Miche Supertype chainset and bottom bracket review£655.00

Compact road chainset upgrade

BikeRadar score4/5

Miche are known predominantly for their good value, track-specific kit. Their Primato chainset adorns plenty of track and street fixed-wheel bikes, but Miche also make a great range of high-end wheelsets and components for road bikes under the Supertype moniker.

This chainset is a two-piece integrated design, similar to Shimano’s Hollowtech and FSA’s Mega Exo. The rings are made of hard, grey anodised 7075 aluminium, while the arms and spider of the chainset – constructed in a clamshell shape – are hollow carbon injected with a structural foam. This apparently reduces flexing and twisting by seven per cent over standard hollow cranks. 

The outer finish is in a great looking 3k carbon fibre weave and the resin is protected against UVA rays. The finish overall is superb, with gold anodised bolts, inserts and graphics all adding to the look.

Using it in place of some aluminium two-piece cranks on one of our test rigs, the Supertype felt noticeably more rigid. It’s also lighter – the Supertype’s all-in weight of 840g (including the bottom bracket) is about the same as Campagnolo’s Record and about 100g more than Shimano’s Dura-Ace 7800c.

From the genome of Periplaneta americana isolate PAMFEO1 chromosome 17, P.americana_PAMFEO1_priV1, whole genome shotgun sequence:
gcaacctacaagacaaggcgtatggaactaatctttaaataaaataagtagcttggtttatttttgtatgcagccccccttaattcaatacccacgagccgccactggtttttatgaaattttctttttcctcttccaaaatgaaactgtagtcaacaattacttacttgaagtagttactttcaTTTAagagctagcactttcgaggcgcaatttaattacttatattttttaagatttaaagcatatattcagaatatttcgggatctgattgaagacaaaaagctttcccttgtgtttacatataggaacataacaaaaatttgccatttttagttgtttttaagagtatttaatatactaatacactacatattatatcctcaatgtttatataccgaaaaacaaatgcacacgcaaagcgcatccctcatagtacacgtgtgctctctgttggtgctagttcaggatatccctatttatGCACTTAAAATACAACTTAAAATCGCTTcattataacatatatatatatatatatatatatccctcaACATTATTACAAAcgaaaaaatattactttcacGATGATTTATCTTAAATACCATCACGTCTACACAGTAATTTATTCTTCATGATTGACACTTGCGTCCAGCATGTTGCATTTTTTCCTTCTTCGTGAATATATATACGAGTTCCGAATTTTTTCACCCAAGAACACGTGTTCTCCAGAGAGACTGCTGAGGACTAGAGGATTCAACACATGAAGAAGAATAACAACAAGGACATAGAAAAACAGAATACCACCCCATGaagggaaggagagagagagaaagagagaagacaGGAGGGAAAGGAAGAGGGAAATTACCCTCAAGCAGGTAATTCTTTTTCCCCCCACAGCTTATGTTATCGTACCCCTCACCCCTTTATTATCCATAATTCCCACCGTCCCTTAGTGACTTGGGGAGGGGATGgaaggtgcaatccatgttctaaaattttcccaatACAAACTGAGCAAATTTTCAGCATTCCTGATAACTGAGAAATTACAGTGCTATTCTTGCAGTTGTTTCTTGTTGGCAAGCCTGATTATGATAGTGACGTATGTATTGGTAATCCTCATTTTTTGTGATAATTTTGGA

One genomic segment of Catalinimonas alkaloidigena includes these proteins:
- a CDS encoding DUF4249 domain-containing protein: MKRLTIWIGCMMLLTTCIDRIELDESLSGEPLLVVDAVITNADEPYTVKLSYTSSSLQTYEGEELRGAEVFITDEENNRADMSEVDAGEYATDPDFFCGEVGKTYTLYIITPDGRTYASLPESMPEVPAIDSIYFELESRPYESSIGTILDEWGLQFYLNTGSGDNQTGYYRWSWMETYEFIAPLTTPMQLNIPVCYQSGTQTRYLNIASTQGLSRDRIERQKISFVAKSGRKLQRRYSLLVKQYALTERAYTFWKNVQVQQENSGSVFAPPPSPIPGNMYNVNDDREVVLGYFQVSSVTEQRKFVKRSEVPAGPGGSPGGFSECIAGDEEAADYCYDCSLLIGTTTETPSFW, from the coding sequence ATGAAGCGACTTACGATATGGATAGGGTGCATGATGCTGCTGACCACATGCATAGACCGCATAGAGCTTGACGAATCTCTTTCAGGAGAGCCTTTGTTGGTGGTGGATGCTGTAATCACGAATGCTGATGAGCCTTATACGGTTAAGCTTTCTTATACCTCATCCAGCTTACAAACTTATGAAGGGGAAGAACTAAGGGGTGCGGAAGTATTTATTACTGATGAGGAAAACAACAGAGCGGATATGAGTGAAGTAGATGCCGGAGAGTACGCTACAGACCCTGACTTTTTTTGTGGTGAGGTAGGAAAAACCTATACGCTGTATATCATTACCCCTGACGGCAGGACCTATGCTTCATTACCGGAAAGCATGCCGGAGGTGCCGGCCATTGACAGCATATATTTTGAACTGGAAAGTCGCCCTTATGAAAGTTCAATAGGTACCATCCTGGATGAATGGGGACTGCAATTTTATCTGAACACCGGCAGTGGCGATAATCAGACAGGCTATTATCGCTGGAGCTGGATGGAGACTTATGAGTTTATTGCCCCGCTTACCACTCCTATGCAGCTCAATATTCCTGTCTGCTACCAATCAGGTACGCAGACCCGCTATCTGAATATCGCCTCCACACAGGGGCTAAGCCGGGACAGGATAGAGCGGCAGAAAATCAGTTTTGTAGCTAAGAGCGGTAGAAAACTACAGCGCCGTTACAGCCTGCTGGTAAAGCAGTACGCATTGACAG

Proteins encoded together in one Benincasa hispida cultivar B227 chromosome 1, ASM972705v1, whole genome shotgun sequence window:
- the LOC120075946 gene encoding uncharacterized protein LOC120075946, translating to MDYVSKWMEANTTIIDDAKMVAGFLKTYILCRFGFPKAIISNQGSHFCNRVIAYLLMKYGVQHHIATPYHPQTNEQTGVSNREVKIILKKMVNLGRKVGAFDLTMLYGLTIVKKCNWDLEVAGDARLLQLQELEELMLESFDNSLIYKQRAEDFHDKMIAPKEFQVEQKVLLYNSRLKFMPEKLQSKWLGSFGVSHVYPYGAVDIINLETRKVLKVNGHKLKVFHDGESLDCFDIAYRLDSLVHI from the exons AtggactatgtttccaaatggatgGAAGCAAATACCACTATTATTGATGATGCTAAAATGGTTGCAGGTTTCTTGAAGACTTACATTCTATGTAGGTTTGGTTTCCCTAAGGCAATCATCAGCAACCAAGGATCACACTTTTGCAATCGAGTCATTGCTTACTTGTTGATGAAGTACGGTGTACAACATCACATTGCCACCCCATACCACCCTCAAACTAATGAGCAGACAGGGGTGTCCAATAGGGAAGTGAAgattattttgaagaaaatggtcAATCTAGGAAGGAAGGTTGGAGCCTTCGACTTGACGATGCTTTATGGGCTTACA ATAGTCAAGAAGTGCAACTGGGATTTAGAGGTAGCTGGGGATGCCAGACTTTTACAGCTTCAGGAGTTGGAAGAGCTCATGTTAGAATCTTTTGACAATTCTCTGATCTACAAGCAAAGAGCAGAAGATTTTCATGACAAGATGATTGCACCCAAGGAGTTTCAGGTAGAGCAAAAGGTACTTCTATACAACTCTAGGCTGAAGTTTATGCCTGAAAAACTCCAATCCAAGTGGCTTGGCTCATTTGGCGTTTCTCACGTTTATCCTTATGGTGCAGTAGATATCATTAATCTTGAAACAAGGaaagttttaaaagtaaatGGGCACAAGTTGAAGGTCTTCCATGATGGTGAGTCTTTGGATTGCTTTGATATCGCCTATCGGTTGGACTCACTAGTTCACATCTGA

On previous cranks, putting in a lot of power while standing up meant the chain would rub on the front mech, but the Supertype makes that a thing of the past. The profile of the crank arms is on the svelte side, providing more heel clearance and helping to keep the Supertype looking fresh after hundreds of miles. Our test set has been in service through the worst of this winter’s weather, through rain, sleet and extreme cold, and it’s still as smooth as when it was first fitted.

This could also be partly down to the patented bushes that sit between the outer edges of the bearings and crank arms. These plastic inserts help with alignment when fitting – being slightly malleable, they ‘give’ to allow for slight bottom bracket shell misalignment – and provide a physical barrier between the bearings and the weather.

Price-wise the Supertype is expensive – about £80 more than Campag's new Super Record (Super Record is 11-speed only, though), but cheaper than Dura-Ace 7800c by £40. It’s a great upgrade, performing as well as it looks, and worth a punt if you’re after something a bit different to the gear all the usual names offer.

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  • Discipline: Road
  • Location: Bristol, UK
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